Marsha Kinder has a lot of opinions on Post-modern television and video games, none of them very positive. In her book, she has based these opinions upon assumptions made whilst observing her child, Victor, as he watches programmes imposed upon him. This is where the first major flaw in Kinder's argument can be identified. Research samples are usually supposed to be representative. One child out of a possible audience of thousands surely can not be classed as representative. Kinder is, as most mothers are, going to show bias towards her child and therefore unlikely to be totally impartial. This can hardly be a damning sample to prove the possibility of a nation full of narcissist children with feeble imaginations and underdeveloped cognitive skills. For her investigation in to video games, Kinder used a bigger sample of children, sixteen. However, the ages of these range from six years to teenagers, which seems a large range for a relatively small group. The interviews are included in the Appendix, in full, in order for the reader to understand the context in which they are used, which is a positive aspect of Kinder's research.
It is true that the superfluidity of programmes may make children bigger consumers, but it can be seen as positive, not just for the manufacturers and economy, but in the art of compromise: "No, you can not have the computer game at £39.99, but you can have the video at £12.99." Though, perhaps this is naive, coming from someone who is not a parent.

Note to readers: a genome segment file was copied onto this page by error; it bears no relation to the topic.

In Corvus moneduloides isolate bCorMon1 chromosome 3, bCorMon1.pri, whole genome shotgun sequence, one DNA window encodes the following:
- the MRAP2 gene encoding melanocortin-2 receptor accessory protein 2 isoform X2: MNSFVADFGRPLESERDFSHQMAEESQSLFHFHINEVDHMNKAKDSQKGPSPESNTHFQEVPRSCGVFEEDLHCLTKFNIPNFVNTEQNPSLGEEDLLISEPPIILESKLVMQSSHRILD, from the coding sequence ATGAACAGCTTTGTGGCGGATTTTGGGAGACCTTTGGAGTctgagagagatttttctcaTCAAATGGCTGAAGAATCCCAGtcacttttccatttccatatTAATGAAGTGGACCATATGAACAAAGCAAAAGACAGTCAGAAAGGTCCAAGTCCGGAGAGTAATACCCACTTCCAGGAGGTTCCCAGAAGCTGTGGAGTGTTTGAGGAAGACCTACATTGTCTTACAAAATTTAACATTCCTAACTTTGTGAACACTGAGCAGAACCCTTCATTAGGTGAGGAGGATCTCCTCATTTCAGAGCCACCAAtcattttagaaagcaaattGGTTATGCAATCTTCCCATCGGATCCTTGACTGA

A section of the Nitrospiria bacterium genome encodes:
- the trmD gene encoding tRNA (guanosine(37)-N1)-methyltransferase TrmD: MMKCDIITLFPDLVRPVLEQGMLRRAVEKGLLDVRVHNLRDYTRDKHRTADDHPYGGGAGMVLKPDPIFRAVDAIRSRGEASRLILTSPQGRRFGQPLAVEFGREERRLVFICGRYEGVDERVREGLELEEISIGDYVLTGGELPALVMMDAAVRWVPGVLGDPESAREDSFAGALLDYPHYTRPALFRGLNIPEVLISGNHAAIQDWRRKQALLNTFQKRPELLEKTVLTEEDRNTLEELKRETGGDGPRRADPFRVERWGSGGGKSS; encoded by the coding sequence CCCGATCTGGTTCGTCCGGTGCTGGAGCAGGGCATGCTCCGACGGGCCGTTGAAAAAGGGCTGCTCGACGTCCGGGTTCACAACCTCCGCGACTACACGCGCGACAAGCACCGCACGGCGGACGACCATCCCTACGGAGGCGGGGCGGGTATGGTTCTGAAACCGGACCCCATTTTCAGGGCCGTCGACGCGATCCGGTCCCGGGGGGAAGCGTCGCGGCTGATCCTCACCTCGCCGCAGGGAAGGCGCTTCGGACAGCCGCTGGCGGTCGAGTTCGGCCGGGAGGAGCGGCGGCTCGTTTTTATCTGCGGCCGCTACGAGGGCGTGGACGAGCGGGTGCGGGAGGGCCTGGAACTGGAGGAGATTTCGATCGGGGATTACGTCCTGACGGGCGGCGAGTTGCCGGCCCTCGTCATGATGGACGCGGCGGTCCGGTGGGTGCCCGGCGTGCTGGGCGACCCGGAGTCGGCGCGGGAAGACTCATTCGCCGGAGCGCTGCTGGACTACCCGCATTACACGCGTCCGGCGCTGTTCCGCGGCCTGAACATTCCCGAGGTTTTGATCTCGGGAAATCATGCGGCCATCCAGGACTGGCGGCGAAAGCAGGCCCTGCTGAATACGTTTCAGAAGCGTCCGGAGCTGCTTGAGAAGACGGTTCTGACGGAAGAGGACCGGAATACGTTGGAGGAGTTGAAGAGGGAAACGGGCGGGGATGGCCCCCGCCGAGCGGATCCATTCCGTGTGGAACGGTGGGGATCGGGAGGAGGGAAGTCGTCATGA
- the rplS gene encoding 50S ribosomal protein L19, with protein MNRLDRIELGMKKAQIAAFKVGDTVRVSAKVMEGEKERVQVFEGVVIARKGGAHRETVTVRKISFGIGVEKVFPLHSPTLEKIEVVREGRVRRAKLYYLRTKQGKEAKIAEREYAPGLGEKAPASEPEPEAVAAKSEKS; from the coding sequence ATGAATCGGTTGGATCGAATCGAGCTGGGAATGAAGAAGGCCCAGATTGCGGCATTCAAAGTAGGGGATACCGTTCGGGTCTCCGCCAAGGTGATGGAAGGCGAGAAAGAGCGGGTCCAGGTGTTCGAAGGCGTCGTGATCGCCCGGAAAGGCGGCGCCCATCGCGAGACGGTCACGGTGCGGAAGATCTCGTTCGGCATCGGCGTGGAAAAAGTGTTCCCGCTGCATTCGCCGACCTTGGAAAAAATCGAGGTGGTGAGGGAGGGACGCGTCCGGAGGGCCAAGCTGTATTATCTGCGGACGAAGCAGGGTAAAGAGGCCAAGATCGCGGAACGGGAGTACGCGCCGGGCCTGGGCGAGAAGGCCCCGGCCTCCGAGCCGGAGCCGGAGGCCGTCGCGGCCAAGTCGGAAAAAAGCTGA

As mentioned, Thundercats amongst others does have a strong narrative. Kinder has picked programmes to support her claim and used it to generalise about all Post-modern television. Also, creating their own narrative can actually benefit children.
It is hard to see how this one theory can explain or justify all of the influences of Postmodernism. Postmodernism has been criticised for being too light-hearted. It could be that too much is read in to this playfulness. Many adults watch television and even play video games purely for their ability to provide escapism. Surely children can derive the same pleasure. Not everything in the world makes sense. This gives no reason as to why all narratives should make perfect sense through their structure. If a child receives schooling and an education, perhaps this just might make sure that cognitive skills are adopted and expanded.
Kinder feels that Post-modern television and video games are harmful in a number of ways, in particular, the effect the fractured narrative has on cognitive and imaginative development; as well as the trivialization of the past, the vulnerability of children leading to narcissism and the consumer culture associated with Postmodernism. This is a fairly new theory: being decades, rather than centuries, old and of course invites criticism from those who
"Feel the shock of the new." (Hadley 1991)Kinder is a worried parent who, although it is commendable and, to an extent, understandable, may be suffering from an over-active imagination. Perhaps Victor should sit his mother in front of a few Post-modern programmes. According to her own theory, that would soon solve this problem.
Greenfield, P. (1984) Mind and
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Fiske, J. (1987) Television Culture.
Hadley, T. (1990) Handful of Dust.